Paths to the Present: Doctor Sabin
March 4, 2017
People matter. Every person who has lived in Windsor, both past and present, has the opportunity to make the community better through service, participation and stewardship.
One of Windsor's most prominent community members was Doctor Clarence Sabin (1896-1990). The mention of his name brings smiles to those who were patients, friends and neighbors. Those who did not know him likely have heard of his compassion, empathy and kindness, both within his practice and the community.
Arriving in Windsor in 1932, Dr. Sabin was one of the longest-serving physicians in Windsor.
He used humor to ease the anxiety of his patients and particularly enjoyed working with children. During his years of service, Sabin delivered 1,085 babies and hung photographs of the infants in his office.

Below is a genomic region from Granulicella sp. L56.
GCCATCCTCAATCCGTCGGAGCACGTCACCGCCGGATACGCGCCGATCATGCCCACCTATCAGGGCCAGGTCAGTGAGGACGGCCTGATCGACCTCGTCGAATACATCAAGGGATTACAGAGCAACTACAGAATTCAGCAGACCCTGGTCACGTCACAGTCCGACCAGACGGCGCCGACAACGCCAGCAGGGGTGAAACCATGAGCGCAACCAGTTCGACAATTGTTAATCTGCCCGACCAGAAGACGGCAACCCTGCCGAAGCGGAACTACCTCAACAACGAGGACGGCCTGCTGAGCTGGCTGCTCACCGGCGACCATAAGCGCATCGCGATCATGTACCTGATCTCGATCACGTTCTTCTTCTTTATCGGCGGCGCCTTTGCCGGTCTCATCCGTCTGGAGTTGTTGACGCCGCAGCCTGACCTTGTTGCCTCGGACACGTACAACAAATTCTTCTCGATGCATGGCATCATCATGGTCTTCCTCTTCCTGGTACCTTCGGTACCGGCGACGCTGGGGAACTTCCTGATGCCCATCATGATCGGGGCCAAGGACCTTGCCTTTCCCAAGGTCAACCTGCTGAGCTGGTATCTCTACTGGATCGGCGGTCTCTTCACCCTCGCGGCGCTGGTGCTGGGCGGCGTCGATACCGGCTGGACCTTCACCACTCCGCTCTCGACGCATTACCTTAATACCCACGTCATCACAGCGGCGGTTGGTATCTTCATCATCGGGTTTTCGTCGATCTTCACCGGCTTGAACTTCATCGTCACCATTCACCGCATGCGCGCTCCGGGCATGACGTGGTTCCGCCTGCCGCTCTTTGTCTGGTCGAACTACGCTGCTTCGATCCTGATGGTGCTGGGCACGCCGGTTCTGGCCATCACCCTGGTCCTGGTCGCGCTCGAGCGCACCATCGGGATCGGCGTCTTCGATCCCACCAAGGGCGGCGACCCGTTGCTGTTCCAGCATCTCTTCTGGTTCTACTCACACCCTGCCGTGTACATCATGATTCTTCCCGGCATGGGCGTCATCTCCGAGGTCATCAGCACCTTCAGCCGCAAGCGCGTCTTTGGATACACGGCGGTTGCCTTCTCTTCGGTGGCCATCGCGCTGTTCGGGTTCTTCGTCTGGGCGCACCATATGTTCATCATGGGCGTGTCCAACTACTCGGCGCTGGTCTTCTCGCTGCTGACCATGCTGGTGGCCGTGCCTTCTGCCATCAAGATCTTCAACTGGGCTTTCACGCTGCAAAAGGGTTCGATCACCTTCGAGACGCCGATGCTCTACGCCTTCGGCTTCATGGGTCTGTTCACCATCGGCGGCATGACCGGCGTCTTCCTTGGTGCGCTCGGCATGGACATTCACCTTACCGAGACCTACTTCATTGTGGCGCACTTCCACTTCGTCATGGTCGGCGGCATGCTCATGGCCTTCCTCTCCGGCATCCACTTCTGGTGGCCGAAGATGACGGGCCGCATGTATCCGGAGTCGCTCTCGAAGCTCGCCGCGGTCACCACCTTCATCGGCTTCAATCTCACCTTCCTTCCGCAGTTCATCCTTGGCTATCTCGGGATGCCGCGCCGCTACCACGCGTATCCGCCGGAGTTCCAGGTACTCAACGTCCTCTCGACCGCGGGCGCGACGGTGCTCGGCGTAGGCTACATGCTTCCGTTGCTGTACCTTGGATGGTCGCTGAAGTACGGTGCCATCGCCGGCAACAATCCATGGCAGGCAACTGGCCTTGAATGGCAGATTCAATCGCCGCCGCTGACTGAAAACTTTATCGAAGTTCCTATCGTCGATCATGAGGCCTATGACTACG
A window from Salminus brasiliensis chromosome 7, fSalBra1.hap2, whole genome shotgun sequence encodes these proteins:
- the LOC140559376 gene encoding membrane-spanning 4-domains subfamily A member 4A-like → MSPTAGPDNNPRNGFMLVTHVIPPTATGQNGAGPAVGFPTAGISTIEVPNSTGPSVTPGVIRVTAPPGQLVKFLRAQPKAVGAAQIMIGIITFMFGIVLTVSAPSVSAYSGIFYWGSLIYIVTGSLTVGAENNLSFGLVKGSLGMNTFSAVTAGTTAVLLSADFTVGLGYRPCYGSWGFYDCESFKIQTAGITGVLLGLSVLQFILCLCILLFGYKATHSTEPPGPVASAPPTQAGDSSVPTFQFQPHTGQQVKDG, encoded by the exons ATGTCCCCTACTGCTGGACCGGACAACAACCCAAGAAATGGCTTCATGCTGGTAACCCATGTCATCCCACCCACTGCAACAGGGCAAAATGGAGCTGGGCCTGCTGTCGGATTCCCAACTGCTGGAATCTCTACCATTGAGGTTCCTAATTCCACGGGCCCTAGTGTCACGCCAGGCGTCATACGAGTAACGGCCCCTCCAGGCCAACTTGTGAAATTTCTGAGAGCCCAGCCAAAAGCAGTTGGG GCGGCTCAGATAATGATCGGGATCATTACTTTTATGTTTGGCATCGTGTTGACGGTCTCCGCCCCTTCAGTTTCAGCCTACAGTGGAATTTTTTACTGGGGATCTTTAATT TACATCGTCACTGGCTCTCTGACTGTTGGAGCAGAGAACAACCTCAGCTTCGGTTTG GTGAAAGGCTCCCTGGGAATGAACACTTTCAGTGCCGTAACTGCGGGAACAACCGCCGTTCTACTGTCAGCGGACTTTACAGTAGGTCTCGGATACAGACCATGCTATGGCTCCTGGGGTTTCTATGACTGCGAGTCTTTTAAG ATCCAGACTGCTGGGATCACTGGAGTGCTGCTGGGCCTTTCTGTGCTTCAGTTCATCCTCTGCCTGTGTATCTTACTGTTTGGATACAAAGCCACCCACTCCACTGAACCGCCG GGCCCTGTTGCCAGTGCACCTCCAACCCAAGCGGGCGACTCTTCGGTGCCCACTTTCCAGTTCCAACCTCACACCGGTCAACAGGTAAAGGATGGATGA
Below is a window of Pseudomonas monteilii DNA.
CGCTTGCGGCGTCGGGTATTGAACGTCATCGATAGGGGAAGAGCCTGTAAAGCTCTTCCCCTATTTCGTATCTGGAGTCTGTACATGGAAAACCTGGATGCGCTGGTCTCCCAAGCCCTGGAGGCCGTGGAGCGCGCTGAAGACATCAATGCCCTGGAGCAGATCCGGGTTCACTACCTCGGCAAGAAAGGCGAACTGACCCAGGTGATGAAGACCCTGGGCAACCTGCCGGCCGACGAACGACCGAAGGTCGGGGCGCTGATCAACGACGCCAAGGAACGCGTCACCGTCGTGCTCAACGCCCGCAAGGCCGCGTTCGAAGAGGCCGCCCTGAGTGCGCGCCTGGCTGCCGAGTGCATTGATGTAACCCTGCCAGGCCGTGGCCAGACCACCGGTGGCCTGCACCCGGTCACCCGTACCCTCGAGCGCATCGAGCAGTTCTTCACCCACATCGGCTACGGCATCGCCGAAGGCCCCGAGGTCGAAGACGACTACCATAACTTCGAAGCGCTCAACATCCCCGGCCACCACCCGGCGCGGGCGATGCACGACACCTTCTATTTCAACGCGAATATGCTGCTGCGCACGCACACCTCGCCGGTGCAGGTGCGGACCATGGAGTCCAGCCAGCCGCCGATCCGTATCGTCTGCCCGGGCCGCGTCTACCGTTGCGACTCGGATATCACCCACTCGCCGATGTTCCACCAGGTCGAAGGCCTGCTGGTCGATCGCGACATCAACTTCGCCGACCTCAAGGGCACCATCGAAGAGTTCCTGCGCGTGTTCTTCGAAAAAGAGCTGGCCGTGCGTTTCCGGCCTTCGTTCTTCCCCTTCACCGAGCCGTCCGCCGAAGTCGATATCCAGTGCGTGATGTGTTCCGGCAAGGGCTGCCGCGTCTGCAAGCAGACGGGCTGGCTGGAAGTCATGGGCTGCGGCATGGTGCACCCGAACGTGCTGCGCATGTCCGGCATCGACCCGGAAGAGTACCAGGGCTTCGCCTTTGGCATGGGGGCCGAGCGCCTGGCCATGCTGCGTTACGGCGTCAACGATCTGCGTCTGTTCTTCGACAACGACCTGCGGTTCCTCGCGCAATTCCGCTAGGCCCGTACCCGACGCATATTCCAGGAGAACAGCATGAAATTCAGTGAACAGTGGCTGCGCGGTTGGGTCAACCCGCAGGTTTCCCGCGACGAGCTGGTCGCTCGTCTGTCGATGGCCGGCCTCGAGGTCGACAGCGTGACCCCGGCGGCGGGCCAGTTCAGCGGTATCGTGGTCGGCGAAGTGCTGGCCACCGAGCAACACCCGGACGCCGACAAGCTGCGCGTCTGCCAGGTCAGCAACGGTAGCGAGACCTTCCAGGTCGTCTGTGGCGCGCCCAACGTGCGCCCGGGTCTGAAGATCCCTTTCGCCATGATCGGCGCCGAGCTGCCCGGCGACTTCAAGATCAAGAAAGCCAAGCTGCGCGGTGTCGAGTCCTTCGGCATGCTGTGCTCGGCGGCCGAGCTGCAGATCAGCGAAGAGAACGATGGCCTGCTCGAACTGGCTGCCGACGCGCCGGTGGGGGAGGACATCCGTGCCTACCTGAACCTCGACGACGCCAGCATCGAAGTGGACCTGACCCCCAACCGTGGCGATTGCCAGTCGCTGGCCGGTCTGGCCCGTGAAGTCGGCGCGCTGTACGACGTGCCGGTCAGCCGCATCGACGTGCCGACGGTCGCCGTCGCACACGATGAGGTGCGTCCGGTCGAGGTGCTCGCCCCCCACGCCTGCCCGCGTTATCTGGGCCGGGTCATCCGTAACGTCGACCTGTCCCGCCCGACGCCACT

His compassion and understanding during Windsor's more challenging times made it possible for those seeking medical attention to receive care. Food often was used as a form of payment, and he once received half a lamb for his services.
Outside his medical practice, Sabin had an active role in the Windsor community. He served on the town council, was a charter member of the Lions Club — serving for 43 years — and was the overseeing physician for the Windsor football team, never missing a game. (Sabin brought his shotgun to every game and used it to indicate the end of each quarter.)
In honor of his dedicated service to Windsor athletics and the community, the Windsor High School stadium (now the Middle School) was named after Sabin, and is known as C.W. Sabin Field.
— Caitlin Heusser is the museum curator for the town of Windsor.